The second example is a little harder to share. I already told you how I love the quote, “The glory of God is the human person fully alive.” There are several things in my life that help me to be fully alive: being a partner, a mom, a daughter, a friend, a priest. But there is one thing I am not yet—a writer. At my core, I long to write. I think about it all the time. Several times a day. I think about things I want to write, I think about how to create time in my life to write, I think about how to get started. But I never do. And when I think of all the things that hold me back from being “fully alive” as a writer, the list is long: I don’t have time; what if I start and then can’t keep it up; what if people don’t like what I write; what if I have nothing original to say; what if I’m wrong; what if I fail. All of these things boil down to one thing that possesses me: fear. And really, I wonder if that’s not true of all of us. If we think of the things that “possess us” and keep us from being fully alive—are they not, for the most part, rooted in fear?
Earlier I asked if anyone in here had ever been possessed, and perhaps you thought that sounded weird.
But if I ask if anyone in here has ever been possessed by fear—does that resonate with you? This is why today’s Gospel is so relatable.
Last week’s Gospel had Jesus inviting us to follow him. Is there anything in your life that makes following Jesus feel impossible?
This week’s Gospel has Jesus freeing a man of demons—restoring a person to be fully alive.
Our reading from 1 Corinthians today says, “Knowledge puffs up, but love builds up.” In this season after Epiphany, we continue to dwell in the light of Christ as love incarnate—love that came down at Christmas—love among us in the person of Jesus.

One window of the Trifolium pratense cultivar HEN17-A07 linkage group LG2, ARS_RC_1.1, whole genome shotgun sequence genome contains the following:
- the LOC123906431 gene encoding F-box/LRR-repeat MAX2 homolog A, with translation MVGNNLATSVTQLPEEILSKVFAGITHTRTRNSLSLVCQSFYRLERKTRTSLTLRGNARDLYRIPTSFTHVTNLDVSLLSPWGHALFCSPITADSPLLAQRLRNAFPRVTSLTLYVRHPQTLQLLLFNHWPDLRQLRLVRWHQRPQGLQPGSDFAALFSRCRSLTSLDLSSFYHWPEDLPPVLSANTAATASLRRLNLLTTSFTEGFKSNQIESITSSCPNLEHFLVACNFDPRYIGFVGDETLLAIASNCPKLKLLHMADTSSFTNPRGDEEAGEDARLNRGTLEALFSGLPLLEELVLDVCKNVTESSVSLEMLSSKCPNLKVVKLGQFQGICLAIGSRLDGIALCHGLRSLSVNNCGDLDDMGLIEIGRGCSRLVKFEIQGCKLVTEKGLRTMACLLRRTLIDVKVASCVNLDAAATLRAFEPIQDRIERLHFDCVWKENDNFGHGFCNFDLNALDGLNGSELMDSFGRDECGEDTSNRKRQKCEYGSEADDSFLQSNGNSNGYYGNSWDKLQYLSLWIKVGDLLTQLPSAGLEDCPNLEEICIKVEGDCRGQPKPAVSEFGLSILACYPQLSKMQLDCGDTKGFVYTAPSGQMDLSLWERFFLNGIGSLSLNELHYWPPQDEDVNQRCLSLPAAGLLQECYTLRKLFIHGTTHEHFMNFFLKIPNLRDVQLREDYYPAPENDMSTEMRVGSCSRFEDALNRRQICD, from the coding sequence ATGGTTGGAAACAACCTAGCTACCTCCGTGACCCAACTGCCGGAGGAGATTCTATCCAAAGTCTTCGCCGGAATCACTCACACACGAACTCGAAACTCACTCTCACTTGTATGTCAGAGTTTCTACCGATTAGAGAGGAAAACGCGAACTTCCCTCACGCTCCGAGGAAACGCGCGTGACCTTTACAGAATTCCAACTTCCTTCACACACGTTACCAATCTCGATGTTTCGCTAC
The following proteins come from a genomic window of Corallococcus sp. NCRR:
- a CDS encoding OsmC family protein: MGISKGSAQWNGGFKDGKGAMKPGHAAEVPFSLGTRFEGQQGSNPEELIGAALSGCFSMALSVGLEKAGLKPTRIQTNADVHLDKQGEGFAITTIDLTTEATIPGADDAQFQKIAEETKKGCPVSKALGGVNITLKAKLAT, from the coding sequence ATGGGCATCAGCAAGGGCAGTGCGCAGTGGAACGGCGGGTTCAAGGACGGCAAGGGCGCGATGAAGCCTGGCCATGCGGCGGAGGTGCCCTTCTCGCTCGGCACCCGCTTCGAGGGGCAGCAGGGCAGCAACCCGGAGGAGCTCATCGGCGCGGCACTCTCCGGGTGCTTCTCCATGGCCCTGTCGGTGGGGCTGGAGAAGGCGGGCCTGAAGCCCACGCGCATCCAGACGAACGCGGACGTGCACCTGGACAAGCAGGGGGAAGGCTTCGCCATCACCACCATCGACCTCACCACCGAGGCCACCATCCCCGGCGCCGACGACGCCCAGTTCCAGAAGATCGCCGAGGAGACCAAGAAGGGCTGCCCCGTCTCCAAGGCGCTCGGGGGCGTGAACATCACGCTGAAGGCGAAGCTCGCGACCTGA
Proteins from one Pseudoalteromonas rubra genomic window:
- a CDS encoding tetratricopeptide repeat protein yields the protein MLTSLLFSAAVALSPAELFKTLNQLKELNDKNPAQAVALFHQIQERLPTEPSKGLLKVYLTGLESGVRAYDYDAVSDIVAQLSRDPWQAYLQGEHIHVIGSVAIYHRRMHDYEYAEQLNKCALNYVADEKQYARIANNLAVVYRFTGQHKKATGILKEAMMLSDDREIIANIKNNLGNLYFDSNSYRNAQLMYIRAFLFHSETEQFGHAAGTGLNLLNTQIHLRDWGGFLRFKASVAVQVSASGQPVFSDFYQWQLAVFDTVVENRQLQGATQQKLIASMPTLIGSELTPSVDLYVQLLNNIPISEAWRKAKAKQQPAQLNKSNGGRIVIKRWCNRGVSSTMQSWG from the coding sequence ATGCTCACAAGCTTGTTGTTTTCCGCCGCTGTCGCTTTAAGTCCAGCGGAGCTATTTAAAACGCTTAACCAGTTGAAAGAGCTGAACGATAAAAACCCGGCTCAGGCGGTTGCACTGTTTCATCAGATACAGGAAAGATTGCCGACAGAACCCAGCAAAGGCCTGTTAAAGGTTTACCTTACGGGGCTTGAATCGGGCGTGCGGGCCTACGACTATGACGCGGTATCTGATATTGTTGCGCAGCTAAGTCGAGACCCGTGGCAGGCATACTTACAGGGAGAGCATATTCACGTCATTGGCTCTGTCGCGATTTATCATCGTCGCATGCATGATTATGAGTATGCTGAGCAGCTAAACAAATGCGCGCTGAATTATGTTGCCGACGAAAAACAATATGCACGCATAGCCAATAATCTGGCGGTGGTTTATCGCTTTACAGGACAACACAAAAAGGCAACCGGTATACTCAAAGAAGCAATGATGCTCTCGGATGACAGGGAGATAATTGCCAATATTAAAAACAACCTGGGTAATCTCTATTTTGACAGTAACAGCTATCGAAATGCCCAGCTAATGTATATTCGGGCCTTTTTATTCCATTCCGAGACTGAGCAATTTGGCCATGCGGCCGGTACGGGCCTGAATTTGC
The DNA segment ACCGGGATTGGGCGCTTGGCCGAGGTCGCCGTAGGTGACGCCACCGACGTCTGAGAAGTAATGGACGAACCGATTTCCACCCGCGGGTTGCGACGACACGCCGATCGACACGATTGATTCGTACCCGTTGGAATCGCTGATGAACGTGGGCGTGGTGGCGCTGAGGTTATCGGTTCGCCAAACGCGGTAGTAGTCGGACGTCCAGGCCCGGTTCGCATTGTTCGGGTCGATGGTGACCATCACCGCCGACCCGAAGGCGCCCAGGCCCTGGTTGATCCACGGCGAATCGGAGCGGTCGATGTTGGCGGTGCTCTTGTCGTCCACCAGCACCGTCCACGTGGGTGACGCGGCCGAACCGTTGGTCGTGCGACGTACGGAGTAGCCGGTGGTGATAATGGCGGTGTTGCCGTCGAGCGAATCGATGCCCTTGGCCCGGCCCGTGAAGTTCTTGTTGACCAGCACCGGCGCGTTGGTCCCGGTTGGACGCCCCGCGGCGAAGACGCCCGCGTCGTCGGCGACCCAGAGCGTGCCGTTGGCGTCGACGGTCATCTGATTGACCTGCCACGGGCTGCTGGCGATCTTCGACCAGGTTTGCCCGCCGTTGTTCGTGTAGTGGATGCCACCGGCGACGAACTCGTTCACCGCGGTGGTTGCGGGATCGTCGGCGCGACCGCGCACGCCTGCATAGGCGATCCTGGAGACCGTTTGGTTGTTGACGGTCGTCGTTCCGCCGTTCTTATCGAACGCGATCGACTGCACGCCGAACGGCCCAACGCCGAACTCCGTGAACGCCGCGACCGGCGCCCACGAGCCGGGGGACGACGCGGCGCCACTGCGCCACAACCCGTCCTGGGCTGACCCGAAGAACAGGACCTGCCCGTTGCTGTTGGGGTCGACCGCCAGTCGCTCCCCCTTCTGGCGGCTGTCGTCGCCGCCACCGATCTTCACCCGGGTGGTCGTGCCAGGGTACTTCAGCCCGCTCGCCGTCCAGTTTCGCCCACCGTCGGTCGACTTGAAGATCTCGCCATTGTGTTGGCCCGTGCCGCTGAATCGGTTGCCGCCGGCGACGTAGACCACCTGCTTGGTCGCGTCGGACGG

And elsewhere in the scriptures we are reminded that, “There is no fear in love, but perfect love casts out fear” (1 John 4:18).
Sisters and brothers in Christ—love is a powerful force. Love is not just sunshine and rainbows and snuggles—Love stares Evil in the face and says, “Be silent—and leave.” Love faces Fear head-on and says, “There is no room for you here. Stop spreading lies and get out.”
I want us to ask ourselves this week—what is possessing my life right now. What is keeping me from being fully alive?
And then ask ourselves—how can I claim the love of Jesus as a power that casts out fear. Where do I see the love of Jesus at work in my life, and how can I let that love truly build me up to be fully alive to the glory of God?
And know that you don’t have to face your fears alone. Jesus restored the man in our story today while in the synagogue—right smack in the middle of his faith community. And here we are, the Body of Christ gathered together—possessed by one thing or another at one time or another—but walking in Love together.
Knowledge puffs up, but love builds up. May the love of Christ cast out any demons of fear lingering in your life. May you leave this sacred space assured that God loves you—and let that love empower you to be your most real, most bold, most full self—to the honor and glory of God.